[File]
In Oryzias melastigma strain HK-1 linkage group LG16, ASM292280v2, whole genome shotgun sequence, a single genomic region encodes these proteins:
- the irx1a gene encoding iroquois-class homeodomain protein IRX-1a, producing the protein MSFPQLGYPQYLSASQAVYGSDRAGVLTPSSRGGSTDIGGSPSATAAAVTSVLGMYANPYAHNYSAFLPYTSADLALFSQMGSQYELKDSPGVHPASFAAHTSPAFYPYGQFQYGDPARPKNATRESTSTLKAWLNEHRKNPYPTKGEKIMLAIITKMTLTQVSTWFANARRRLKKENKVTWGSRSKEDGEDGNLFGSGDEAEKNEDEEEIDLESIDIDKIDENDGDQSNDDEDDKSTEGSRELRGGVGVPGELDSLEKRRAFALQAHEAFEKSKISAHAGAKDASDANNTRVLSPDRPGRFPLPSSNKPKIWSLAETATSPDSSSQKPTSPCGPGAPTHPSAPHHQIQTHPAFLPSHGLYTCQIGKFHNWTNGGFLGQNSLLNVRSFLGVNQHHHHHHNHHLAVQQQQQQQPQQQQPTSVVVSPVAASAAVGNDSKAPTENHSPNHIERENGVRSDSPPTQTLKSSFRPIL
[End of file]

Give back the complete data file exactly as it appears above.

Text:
In Oryzias melastigma strain HK-1 linkage group LG16, ASM292280v2, whole genome shotgun sequence, a single genomic region encodes these proteins:
- the irx1a gene encoding iroquois-class homeodomain protein IRX-1a, producing the protein MSFPQLGYPQYLSASQAVYGSDRAGVLTPSSRGGSTDIGGSPSATAAAVTSVLGMYANPYAHNYSAFLPYTSADLALFSQMGSQYELKDSPGVHPASFAAHTSPAFYPYGQFQYGDPARPKNATRESTSTLKAWLNEHRKNPYPTKGEKIMLAIITKMTLTQVSTWFANARRRLKKENKVTWGSRSKEDGEDGNLFGSGDEAEKNEDEEEIDLESIDIDKIDENDGDQSNDDEDDKSTEGSRELRGGVGVPGELDSLEKRRAFALQAHEAFEKSKISAHAGAKDASDANNTRVLSPDRPGRFPLPSSNKPKIWSLAETATSPDSSSQKPTSPCGPGAPTHPSAPHHQIQTHPAFLPSHGLYTCQIGKFHNWTNGGFLGQNSLLNVRSFLGVNQHHHHHHNHHLAVQQQQQQQPQQQQPTSVVVSPVAASAAVGNDSKAPTENHSPNHIERENGVRSDSPPTQTLKSSFRPIL